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"What are the bells ringing for?"

The cultural activist Seyed Ahad Mikaeilzadeh, who is also head of the Public Relations and Information Center of 16th Resistance International Film Festival, in a noted entitled "What are the bells ringing for?" wrote the idea that a cultural commodity is non-functional is almost impossible.
The script of the note is as follows:

In fact, most festivals are puzzles of a larger set that are defined in the economic, political, social and cultural contexts of that community.
All the festivals of the world try to support their own currents of thoughts. It is also natural that they want to bold their thoughts. Basically, most of the world's leading festivals are known for promoting certain schools of thought.
In other words, these festivals, in addition to the seemingly cultural goals seen in their slogans, seek other purposes and in many cases do not hesitate to publish it in the media. If we think of festivals as a place of cultural interaction-which usually attracts a lot of attention-we must think of a function for it, like any other cultural or non-cultural commodity. 
The notion that a cultural commodity is useless, is almost impossible. In fact, most festivals are puzzles of a larger set that are defined in the economic, political, social and cultural contexts of that community. These "different definitions" have given rise to different and sometimes even contradictory views.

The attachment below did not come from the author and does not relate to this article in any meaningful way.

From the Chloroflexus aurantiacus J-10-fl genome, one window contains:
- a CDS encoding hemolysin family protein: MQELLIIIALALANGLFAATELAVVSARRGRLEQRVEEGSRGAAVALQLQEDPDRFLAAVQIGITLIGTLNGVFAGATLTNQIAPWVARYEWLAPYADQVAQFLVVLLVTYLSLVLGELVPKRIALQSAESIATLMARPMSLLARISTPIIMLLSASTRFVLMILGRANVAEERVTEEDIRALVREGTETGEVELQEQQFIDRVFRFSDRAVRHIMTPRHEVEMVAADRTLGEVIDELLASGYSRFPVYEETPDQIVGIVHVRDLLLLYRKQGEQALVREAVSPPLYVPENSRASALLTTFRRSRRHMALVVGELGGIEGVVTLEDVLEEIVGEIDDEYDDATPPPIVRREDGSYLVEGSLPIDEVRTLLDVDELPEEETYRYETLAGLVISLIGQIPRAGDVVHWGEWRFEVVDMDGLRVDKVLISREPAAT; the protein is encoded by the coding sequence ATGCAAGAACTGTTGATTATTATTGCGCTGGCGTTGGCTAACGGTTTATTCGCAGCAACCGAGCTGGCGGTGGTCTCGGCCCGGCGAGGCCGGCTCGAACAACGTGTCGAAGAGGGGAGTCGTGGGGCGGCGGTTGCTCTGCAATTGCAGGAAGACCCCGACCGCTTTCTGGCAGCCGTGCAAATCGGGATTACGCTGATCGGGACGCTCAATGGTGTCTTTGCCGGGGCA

"Modeling" is the first thing that the world's major festivals do by awarding various prizes to specific films they support. A policy that is applied all over the world and more or less has its own supporters.
This year, the 16th Resistance Film Festival is trying to model its approaches in this field by awarding the grand prize of the festival in line with the goals of this cultural event.
The award, which has the title "Film in the Absolute Meaning" on its forehead, will probably be one of the sections full of discussion, news and analysis of the festival in various media, which will be mostly due to the title of this section.
But what the director of the "Film in the Absolute Meaning" section of the 16th Film Festival thinks was: "the most important issue in this section is the ratio of productivity to film costs."
"In fact, this section seeks to introduce a film that has a higher productivity-to-economy ratio and, given the costs incurred, leave the greatest impact on the audience."

These speeches of Nasser Bakideh highlighted the hypotheses that in fact the dominant view in this section is the attractiveness of works for people and their impact, regardless of the usual slogans and clichés, and in a word, attention to "wants", "interests" and "tastes" of people.
On the other hand, in this section, the amount of cost of the works has been taken into account.
By this definition, a short film with a principled and calculated structure (to which the audience also belongs) may be considered as wider or more than a feature film, which is usually much more expensive and energetic. 
As Bakideh further explained in this section, the chosen format in the absolute sense may be short, long and even documented, and in this respect there is no order.
What can be seen in Bakideh's speeches, in addition to matching the form and content of the work with economic issues, is the impact and attractiveness on the audience, which is what the audience expects to see significant works in this section.
What can be seen in Bakideh's speeches, is the impact and attractiveness on the audience, which is what the audience expects to see significant works in this section.
Paying attention to the neglected aspects such as "cost of operation" and "taste of the audience" brings appeal to the masses (in a medium like cinema whose nature is costly art and its impact on the masses is undeniable) makes this award more tangible.